Why Lancelot gets paid a lot

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King Arthur stood on the battlements of Camelot and stared out over his kingdom. All seemed peaceful and prosperous. The sun shone down on the green fields, quietly set aside by the absent farmers, and in the distance he could see one of the dragons playing in the new Dragonworld Theme Park which had proved so successful. He smiled. Life was good.

Then his eye was caught by the sight of a young maiden riding slowly up the road to the castle. His smile faded. She seemed somehow to exude sadness, a discordant note in that smiling landscape, and King Arthur had an ominous feeling that her slow progress up the road was going to end with a request to him for money.

Money! Why did everyone have to come to him for money? Why did everyone think that money would end their troubles? Why couldn't people take their own fates into their own hands and ...?

His thoughts were interrupted by the arrival of a servant. "There is a damsel who craves audience with you, sire," he said.

"Yes, yes, I know," said the king testily. "I saw her coming. Another deserving provincial theatre down on its uppers, no doubt. I can hear it all now ... Dear King Arthur, Unless you let us have 10,000 pieces of gold by week's end, we shall be reduced to presenting mummer's pieces by Master Alyn Ayckbourne just to keep going ... Moan, moan, moan ... Nothing wrong with Master Ayckbourne's stuff, if you ask me. Streets ahead of that Harold Pinter man ..."

"Your majesty ..."

He looked round. The maiden he had so recently seen on the road had now come to join him on the castle walls. Her face was streaked with tears. She was beautiful but tragic.

"I don't deal with the lottery payouts personally," he said, "so it's no use trying to tell me all about it. Sir Bedivere is the man to see, down in the accounts chamber."

"I have not come for money," she said.

"Not come for money?" said Arthur. "But what else could you want?"

"I have come for help. I am the princess of a far-off kingdom which is being laid waste by a huge dragon. Could you not lend me one of your knights to slay it?"

King Arthur laughed.

"My dear, in the old days that might have been possible. We did indeed send knights out on missions like that. But it was terribly cost-ineffective, and economic madness. Not only that, but there was quite a high level of knight wastage. Beside, we found that it led to knight-dependency. People came to imagine that any small evil could be sorted out by one of my knights, and they forgot how to look after themselves. That's why we instituted this lottery. The idea was that we would make lots of money from the lottery and give it all back - well, some of it back - to people who really needed it."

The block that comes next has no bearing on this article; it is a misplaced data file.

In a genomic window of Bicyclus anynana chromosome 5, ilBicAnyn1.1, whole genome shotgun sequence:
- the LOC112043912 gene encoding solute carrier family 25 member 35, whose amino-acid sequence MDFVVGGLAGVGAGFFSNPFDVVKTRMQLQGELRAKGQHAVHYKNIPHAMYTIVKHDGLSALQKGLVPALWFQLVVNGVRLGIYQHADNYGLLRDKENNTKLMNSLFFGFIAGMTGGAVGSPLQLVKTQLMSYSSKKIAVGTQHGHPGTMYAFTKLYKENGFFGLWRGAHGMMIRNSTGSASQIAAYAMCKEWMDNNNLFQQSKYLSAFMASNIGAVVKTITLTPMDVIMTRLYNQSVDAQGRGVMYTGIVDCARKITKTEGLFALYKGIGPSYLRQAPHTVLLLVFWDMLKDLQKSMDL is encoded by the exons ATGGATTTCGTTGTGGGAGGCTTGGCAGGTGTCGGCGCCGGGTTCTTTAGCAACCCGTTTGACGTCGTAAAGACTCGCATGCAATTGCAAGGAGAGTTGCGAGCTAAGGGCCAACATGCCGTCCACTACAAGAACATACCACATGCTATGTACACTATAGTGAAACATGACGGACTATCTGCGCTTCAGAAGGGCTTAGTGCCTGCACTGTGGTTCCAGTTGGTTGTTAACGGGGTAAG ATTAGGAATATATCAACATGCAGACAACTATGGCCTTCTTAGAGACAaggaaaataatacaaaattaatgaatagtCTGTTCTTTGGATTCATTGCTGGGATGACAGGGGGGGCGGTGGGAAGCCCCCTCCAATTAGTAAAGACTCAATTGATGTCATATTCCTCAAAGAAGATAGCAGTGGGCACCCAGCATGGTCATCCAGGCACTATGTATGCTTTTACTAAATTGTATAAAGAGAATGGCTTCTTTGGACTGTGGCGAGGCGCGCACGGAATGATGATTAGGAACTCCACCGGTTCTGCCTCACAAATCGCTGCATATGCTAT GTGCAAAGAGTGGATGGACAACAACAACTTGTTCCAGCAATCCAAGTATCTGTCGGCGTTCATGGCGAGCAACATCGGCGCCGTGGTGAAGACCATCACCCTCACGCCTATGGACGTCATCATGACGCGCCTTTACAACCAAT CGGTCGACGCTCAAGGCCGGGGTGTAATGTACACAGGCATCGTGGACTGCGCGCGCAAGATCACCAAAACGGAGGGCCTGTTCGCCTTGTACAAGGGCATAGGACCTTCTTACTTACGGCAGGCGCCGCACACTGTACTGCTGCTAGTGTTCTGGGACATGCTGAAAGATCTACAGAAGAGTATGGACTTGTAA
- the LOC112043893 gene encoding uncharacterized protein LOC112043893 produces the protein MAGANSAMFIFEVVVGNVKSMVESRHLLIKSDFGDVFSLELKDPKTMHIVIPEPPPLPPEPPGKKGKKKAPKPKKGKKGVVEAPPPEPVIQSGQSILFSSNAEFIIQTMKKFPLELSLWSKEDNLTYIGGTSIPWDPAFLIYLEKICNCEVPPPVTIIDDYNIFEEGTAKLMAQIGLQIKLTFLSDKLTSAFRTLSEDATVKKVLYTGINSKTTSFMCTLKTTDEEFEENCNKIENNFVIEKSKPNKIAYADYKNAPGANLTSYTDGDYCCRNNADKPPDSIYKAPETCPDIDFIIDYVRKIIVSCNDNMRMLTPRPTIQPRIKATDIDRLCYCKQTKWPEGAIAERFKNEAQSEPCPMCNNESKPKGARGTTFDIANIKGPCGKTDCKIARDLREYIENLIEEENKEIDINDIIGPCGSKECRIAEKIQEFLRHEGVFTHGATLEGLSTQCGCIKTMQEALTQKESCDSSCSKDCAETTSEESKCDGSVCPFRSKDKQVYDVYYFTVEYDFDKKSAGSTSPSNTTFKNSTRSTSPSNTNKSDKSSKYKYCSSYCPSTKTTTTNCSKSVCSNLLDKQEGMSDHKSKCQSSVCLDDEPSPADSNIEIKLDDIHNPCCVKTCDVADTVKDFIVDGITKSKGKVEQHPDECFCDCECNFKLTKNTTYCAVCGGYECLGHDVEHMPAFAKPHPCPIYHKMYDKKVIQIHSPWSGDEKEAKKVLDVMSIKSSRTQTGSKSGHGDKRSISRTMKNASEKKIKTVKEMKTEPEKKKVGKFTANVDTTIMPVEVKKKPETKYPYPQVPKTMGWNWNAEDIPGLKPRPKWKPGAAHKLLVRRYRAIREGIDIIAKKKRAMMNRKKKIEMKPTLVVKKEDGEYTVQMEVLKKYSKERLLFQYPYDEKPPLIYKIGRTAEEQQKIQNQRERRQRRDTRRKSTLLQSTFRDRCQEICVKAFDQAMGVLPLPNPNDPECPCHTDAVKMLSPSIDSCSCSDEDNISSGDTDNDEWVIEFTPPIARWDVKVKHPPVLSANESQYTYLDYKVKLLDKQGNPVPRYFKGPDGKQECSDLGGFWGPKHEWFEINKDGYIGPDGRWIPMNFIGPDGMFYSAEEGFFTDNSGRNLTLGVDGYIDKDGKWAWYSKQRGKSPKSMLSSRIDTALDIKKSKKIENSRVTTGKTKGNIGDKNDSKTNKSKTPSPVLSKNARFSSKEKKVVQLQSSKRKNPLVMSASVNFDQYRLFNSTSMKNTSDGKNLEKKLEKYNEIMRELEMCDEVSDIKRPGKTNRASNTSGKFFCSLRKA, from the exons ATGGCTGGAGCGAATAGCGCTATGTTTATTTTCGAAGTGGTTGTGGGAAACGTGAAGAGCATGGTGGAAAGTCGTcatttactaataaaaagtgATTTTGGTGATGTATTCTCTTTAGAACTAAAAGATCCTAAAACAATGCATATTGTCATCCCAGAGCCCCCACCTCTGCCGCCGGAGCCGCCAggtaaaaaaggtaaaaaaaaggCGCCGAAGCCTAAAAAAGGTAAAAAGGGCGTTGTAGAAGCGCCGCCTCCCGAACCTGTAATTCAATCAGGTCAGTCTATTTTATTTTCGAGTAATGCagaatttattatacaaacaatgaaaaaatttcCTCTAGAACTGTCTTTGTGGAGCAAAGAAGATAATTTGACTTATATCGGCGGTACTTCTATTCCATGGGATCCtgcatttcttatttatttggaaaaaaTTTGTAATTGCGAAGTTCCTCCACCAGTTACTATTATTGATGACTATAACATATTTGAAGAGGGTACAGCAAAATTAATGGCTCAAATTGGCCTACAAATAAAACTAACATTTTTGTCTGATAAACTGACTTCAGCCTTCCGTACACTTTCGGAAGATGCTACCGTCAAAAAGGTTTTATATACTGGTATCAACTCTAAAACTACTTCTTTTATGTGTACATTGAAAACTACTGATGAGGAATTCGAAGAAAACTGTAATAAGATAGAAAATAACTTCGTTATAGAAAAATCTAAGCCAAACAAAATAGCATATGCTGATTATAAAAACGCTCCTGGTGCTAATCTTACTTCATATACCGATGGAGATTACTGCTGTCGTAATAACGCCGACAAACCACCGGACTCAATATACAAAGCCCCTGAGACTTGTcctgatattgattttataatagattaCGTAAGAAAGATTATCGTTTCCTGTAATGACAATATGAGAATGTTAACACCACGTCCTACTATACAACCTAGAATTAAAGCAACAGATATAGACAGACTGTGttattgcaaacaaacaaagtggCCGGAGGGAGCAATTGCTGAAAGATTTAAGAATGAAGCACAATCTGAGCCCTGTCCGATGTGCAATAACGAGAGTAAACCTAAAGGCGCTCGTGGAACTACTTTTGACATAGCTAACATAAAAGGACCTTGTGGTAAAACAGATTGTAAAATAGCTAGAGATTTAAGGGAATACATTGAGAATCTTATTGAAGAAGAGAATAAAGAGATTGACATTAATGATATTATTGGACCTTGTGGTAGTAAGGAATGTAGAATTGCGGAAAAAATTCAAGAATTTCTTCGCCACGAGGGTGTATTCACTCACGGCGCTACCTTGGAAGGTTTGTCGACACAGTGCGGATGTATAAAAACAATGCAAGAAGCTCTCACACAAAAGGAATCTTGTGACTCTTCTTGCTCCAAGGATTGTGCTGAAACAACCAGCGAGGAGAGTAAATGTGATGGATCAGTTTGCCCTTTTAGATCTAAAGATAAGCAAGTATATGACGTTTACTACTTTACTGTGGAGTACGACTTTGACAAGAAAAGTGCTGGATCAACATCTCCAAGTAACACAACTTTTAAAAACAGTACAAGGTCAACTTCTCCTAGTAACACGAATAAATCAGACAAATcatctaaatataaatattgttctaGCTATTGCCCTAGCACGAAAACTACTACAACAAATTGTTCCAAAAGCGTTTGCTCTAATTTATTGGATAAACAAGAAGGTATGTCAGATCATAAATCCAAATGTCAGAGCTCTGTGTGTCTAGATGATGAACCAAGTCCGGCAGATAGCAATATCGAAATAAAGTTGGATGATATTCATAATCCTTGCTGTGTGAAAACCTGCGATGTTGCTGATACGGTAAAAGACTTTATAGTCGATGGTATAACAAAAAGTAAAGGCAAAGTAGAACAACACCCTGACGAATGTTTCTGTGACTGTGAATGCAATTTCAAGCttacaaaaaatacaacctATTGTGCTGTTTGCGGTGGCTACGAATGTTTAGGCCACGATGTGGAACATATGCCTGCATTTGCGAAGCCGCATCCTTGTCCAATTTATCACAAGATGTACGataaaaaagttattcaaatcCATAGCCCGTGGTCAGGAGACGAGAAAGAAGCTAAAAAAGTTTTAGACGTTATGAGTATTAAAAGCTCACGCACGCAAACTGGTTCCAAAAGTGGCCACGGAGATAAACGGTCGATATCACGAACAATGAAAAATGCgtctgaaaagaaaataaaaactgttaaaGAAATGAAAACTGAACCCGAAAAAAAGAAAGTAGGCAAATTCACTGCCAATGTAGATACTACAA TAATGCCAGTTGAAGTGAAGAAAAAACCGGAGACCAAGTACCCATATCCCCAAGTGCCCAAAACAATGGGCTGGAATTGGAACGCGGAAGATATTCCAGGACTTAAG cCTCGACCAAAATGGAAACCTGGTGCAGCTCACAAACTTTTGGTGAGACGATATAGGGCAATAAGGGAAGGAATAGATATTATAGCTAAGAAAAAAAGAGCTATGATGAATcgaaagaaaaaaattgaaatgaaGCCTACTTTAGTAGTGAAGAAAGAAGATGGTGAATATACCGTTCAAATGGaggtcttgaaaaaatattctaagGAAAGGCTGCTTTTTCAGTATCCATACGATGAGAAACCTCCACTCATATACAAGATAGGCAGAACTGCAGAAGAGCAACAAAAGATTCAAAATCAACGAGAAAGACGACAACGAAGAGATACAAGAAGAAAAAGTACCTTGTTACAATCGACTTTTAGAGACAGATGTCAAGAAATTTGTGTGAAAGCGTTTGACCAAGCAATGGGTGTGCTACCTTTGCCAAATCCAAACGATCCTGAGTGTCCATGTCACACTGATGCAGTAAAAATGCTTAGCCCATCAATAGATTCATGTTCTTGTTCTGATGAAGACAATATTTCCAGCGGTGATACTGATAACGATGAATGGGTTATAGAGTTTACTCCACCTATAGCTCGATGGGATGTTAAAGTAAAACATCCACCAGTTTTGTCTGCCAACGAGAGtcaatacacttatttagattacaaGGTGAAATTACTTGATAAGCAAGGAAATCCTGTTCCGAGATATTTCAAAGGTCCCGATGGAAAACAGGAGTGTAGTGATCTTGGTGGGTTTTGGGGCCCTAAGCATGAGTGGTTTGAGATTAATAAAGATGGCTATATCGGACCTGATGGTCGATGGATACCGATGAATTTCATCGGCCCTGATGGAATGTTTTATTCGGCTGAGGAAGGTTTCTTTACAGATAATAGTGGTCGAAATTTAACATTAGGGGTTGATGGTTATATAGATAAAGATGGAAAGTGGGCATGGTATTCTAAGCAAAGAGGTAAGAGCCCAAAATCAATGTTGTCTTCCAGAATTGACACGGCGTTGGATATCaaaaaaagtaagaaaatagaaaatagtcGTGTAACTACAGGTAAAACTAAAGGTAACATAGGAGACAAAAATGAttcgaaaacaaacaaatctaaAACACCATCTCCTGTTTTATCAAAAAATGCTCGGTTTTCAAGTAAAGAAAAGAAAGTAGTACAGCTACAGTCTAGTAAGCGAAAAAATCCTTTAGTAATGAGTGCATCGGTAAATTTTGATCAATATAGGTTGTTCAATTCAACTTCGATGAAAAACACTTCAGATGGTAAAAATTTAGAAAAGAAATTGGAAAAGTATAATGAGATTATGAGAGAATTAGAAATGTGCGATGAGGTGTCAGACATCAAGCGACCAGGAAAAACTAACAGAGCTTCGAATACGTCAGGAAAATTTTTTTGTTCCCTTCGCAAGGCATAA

"So you can't help me," she said dully.

"Don't take my word for it," he said. "My knights will tell you the same. Look, I'm going down now to chair a meeting of the Round Table - come along and I'll introduce you."

In the great hall of Camelot, 100 knights were gathering around the Round Table, merrily discussing profit maximisation and management streamlining.

"Gentlemen!" shouted the King. "Your attention for a moment! We have a visitor, a princess from a far-off land. She claims that a dragon is laying waste her land, and wants one of you to go and kill it!"

There was a shout of laughter. "Feed the brute!" cried one knight. "Pay it off!" cried another. "Offer it share options in the country's exchequer!" cried a third. "Give it a seat on the board!"

But then another knight stepped forward and held up his hand for silence. It was Lancelot.

"Shame on you all!" he cried. "This fair maiden has come to us for help and all we can do is promise her money. Do you not see how this sends out the wrong signals?"

His noble words silenced them. "Already we at Camelot are under siege from the media. I have here a copy of the latest Wessex Ancient Times, with the banner headline: Camelot Fat Cats Take The Cream While Population Is Lucky To Get A Lick Of The Saucer. One more adverse story and things might get very bad for us. We cannot afford to turn this lady away, PR- wise."

"Hold on!" shouted Sir Kay. "Are you saying that one of us should risk his life against a dragon just to give Camelot an image lift?"

"I am," said Lancelot.

"How do we know that this girl isn't a set-up?" shouted Sir Kay. "Maybe she's been planted by the News Of The Dark Ages! Anyway, what do we care for what the papers say? We've got the money, haven't we? They can't take that away from us!"

More of this sickening saga soon.